Yet, by 1926, one disappointed report from influential educator George Counts explained that the new federally supported career courses were a flop. “As the movement toward vocational education got underway, it manifested such strength that many expected the industrial arts rapidly to assume a position of dominance in the high-school curriculum. This expectation has not been fulfilled. … The industrial arts were shown … to play a relatively humble role in the curriculum,” he wrote.

America’s upwardly mobile, working-class families flat out rejected any second-tier vocational track that presumed their children should not even attempt to go to Yale or Harvard.

But, if career training was so needed, why didn’t the Ivy League create the best job preparation courses in the country?

Academics fight college-as-job-preparation and take over professional schools

America’s uniquely expansive system of higher education was never designed for job preparation; the small colleges that dotted the frontier landscape existed to train citizens for leadership in the upper-crust of society, whether as local clergy, finishing school for young women, and politics for the male bourgeois who attended elite universities.

Academics believed they should train leaders of the republic, not be blue-collar career coaches.

“The whole American public may never be civilized; but America’s contribution to civilization depends not on the whole public, but upon a gifted, earnest, and agglutinated minority,” wrote educator Abraham Flexner, who is widely credited for his influence on the medical school system. “The pursuit of science and scholarship belongs to the university.”

Colleges teamed up with professional schools in law, medicine, engineering and management to create an “undergraduate” and “graduate” track, while pressing states to require academic degrees for new occupational licenses.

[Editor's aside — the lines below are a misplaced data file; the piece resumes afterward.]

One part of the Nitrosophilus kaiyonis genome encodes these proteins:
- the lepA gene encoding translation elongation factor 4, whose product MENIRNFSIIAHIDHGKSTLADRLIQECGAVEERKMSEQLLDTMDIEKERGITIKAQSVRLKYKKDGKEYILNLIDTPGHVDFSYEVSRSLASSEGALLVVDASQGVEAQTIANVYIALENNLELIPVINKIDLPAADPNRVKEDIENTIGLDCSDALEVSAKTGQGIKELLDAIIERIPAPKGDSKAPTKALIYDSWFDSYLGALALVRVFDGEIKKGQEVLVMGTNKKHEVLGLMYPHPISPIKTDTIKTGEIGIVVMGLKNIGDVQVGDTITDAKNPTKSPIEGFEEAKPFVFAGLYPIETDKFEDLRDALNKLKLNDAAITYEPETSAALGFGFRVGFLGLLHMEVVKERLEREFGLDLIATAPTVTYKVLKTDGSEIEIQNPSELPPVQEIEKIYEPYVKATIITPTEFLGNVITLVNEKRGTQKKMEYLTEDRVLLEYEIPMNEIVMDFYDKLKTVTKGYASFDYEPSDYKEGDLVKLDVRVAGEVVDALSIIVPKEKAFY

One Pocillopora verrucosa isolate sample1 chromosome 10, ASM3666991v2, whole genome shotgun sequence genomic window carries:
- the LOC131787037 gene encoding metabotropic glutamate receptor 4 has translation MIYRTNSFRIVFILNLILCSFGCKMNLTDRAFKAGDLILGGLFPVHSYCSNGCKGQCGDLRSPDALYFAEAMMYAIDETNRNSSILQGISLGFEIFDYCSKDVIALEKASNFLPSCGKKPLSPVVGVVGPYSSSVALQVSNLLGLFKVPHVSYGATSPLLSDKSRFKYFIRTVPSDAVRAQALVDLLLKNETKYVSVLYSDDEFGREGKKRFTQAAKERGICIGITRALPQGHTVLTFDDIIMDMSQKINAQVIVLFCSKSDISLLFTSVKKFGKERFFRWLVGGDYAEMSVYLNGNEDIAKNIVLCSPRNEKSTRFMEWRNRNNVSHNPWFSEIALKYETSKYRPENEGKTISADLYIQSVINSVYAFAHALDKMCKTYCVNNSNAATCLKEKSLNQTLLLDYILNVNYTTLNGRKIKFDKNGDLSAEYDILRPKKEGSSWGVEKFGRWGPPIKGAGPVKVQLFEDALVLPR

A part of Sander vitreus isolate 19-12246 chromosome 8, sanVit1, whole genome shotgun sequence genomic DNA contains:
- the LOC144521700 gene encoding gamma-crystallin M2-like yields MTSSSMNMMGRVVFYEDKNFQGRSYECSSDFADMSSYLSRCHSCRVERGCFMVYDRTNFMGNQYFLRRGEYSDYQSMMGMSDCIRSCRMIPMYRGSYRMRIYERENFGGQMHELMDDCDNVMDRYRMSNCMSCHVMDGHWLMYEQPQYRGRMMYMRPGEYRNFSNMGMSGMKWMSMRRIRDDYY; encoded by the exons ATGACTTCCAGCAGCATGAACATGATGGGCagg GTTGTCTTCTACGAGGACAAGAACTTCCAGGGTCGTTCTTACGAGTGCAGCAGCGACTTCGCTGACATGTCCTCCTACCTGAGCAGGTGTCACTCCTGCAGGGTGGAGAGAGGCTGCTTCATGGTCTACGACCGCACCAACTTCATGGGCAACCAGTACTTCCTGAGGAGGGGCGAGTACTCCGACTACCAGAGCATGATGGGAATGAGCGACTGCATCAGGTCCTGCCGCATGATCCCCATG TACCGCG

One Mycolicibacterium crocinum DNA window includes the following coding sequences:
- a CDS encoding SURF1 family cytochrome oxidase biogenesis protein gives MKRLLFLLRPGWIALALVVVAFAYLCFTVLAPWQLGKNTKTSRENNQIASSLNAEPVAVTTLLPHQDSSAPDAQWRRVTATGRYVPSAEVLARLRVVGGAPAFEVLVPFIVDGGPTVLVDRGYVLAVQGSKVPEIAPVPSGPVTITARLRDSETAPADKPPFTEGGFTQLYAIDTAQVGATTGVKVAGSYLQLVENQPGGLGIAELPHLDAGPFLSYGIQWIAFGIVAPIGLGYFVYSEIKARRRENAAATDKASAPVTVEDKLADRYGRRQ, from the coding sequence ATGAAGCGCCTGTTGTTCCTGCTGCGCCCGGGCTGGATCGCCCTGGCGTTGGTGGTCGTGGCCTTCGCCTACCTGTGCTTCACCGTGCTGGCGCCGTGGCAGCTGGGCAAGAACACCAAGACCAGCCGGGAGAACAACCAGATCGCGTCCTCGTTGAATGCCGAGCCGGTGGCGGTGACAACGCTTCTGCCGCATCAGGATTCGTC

Law degrees today reflect the outcome of this once ambitious effort. Only a handful of states permit law apprentices to sit for the bar exam without having gone to an American Bar Association-accredited school. In Virginia, apprentices cannot earn money from their supervising attorney.

College associations have fought to maintain full-time academic degrees as the first step toward aspirational careers—whether in law, medicine, or other professional occupations—for over a century, successfully relegating apprenticeships to less prestigious careers.

Failed attempts repeat history

Modern attempts to bring back vocational education have tended to fail for the same reasons they did in the early 20th century.

In 1992, a bold “school-to-work” initiative by then-candidate Bill Clinton eventually got watered down by labor unions in the legislative process because labor wanted to maintain its historic influence over regulated apprentices. “Unions generally opposed youth apprenticeship, because they might lose control over registered apprenticeship programs,” writes American University’s Robert Lerman in an autopsy of Clinton’s initiative.

In 2012, President Barack Obama tried to reform universities by ranking schools based on the labor market outcomes of their graduates. The ill-fated attempt was successfully fought by trade groups, with the American Association of University Professors claiming that college was about “creating better human beings” and should not be judged by their students’ income.

There is reason for optimism, since aspirational work-and-learn opportunities do exist in America; for instance, top tech firms have an extensive paid internship program for promising young students, who often begin working at the same age as their Swiss counterparts.

And, after years of public pressure from law students, the American Bar Association has recently eased rules banning pay for internships.

Thus, the infrastructure for aspirational work-and-learn exists, but nothing short of seismic shifts in college loan criteria, training regulations, hiring standards, and licensing rules will undo a century’s worth of incentives toward full-time academic degrees.